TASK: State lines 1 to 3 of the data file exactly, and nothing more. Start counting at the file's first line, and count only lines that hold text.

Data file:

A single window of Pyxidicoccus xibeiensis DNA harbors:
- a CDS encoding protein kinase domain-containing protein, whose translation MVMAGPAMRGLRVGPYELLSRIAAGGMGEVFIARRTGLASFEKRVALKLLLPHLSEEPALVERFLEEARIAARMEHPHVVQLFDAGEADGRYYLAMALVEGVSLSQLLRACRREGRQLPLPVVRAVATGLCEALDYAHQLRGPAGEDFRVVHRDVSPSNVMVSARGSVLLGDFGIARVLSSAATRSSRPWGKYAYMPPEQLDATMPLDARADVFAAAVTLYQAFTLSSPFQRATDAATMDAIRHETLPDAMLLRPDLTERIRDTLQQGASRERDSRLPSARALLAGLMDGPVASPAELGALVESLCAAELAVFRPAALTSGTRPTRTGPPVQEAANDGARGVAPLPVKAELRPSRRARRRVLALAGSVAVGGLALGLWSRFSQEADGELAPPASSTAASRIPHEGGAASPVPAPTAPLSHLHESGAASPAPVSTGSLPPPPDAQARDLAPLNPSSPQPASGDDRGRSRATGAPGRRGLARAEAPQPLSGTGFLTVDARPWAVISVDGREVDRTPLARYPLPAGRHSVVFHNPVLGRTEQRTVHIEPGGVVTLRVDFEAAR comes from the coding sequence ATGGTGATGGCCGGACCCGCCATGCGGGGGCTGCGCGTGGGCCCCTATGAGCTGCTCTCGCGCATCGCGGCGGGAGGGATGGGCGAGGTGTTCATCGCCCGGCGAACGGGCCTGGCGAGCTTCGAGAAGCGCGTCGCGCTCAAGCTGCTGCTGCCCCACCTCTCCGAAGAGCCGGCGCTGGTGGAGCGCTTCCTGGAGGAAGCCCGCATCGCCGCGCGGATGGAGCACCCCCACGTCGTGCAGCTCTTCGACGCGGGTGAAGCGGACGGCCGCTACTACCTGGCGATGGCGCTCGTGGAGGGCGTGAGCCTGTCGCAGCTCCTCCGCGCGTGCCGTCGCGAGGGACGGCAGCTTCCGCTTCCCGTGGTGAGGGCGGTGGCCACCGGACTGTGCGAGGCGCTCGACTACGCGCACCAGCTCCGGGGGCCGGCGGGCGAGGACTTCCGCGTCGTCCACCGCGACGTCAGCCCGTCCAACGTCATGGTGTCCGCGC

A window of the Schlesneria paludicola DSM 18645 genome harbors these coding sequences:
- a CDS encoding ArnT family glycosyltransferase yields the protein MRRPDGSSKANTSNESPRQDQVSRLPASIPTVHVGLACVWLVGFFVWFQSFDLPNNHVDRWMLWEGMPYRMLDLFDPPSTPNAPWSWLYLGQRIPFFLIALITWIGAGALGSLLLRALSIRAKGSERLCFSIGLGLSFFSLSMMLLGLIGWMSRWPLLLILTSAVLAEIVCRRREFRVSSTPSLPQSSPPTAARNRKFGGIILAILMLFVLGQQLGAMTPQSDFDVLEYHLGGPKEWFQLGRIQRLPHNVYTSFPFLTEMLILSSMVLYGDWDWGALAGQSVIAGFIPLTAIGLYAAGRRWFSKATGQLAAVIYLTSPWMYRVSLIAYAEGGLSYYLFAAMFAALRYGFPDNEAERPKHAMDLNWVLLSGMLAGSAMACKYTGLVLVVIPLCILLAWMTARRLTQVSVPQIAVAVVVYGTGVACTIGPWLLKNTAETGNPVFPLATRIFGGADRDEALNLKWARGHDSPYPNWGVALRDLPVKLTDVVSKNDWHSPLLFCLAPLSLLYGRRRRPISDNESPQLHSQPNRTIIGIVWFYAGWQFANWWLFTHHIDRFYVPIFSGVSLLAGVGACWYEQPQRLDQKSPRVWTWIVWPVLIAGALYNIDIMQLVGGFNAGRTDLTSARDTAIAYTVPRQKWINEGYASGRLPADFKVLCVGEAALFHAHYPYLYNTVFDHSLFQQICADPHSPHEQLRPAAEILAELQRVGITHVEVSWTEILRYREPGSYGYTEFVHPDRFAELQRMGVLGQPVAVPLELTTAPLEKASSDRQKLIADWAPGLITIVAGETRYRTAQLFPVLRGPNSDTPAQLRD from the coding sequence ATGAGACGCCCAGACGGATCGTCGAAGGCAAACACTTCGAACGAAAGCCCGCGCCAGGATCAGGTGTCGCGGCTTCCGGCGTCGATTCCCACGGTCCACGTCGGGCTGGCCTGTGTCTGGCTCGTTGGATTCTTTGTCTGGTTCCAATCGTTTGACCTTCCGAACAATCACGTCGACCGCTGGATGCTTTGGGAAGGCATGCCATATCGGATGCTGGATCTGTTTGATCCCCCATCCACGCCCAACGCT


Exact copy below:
A single window of Pyxidicoccus xibeiensis DNA harbors:
- a CDS encoding protein kinase domain-containing protein, whose translation MVMAGPAMRGLRVGPYELLSRIAAGGMGEVFIARRTGLASFEKRVALKLLLPHLSEEPALVERFLEEARIAARMEHPHVVQLFDAGEADGRYYLAMALVEGVSLSQLLRACRREGRQLPLPVVRAVATGLCEALDYAHQLRGPAGEDFRVVHRDVSPSNVMVSARGSVLLGDFGIARVLSSAATRSSRPWGKYAYMPPEQLDATMPLDARADVFAAAVTLYQAFTLSSPFQRATDAATMDAIRHETLPDAMLLRPDLTERIRDTLQQGASRERDSRLPSARALLAGLMDGPVASPAELGALVESLCAAELAVFRPAALTSGTRPTRTGPPVQEAANDGARGVAPLPVKAELRPSRRARRRVLALAGSVAVGGLALGLWSRFSQEADGELAPPASSTAASRIPHEGGAASPVPAPTAPLSHLHESGAASPAPVSTGSLPPPPDAQARDLAPLNPSSPQPASGDDRGRSRATGAPGRRGLARAEAPQPLSGTGFLTVDARPWAVISVDGREVDRTPLARYPLPAGRHSVVFHNPVLGRTEQRTVHIEPGGVVTLRVDFEAAR comes from the coding sequence ATGGTGATGGCCGGACCCGCCATGCGGGGGCTGCGCGTGGGCCCCTATGAGCTGCTCTCGCGCATCGCGGCGGGAGGGATGGGCGAGGTGTTCATCGCCCGGCGAACGGGCCTGGCGAGCTTCGAGAAGCGCGTCGCGCTCAAGCTGCTGCTGCCCCACCTCTCCGAAGAGCCGGCGCTGGTGGAGCGCTTCCTGGAGGAAGCCCGCATCGCCGCGCGGATGGAGCACCCCCACGTCGTGCAGCTCTTCGACGCGGGTGAAGCGGACGGCCGCTACTACCTGGCGATGGCGCTCGTGGAGGGCGTGAGCCTGTCGCAGCTCCTCCGCGCGTGCCGTCGCGAGGGACGGCAGCTTCCGCTTCCCGTGGTGAGGGCGGTGGCCACCGGACTGTGCGAGGCGCTCGACTACGCGCACCAGCTCCGGGGGCCGGCGGGCGAGGACTTCCGCGTCGTCCACCGCGACGTCAGCCCGTCCAACGTCATGGTGTCCGCGC

A window of the Schlesneria paludicola DSM 18645 genome harbors these coding sequences: